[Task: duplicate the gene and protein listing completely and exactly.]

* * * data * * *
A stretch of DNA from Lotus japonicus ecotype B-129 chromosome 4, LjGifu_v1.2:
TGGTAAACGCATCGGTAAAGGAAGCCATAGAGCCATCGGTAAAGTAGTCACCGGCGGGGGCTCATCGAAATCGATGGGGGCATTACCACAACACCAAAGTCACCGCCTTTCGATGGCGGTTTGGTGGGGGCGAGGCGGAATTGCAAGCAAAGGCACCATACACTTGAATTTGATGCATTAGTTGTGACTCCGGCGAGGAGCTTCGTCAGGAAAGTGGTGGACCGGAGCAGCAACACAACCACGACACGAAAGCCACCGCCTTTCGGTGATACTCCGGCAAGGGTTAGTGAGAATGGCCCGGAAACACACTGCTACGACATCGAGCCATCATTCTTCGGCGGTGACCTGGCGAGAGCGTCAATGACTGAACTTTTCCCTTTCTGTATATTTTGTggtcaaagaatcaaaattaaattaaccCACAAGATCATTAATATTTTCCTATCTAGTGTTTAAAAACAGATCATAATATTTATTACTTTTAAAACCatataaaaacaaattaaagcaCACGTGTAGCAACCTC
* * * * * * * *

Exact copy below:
A stretch of DNA from Lotus japonicus ecotype B-129 chromosome 4, LjGifu_v1.2:
TGGTAAACGCATCGGTAAAGGAAGCCATAGAGCCATCGGTAAAGTAGTCACCGGCGGGGGCTCATCGAAATCGATGGGGGCATTACCACAACACCAAAGTCACCGCCTTTCGATGGCGGTTTGGTGGGGGCGAGGCGGAATTGCAAGCAAAGGCACCATACACTTGAATTTGATGCATTAGTTGTGACTCCGGCGAGGAGCTTCGTCAGGAAAGTGGTGGACCGGAGCAGCAACACAACCACGACACGAAAGCCACCGCCTTTCGGTGATACTCCGGCAAGGGTTAGTGAGAATGGCCCGGAAACACACTGCTACGACATCGAGCCATCATTCTTCGGCGGTGACCTGGCGAGAGCGTCAATGACTGAACTTTTCCCTTTCTGTATATTTTGTggtcaaagaatcaaaattaaattaaccCACAAGATCATTAATATTTTCCTATCTAGTGTTTAAAAACAGATCATAATATTTATTACTTTTAAAACCatataaaaacaaattaaagcaCACGTGTAGCAACCTC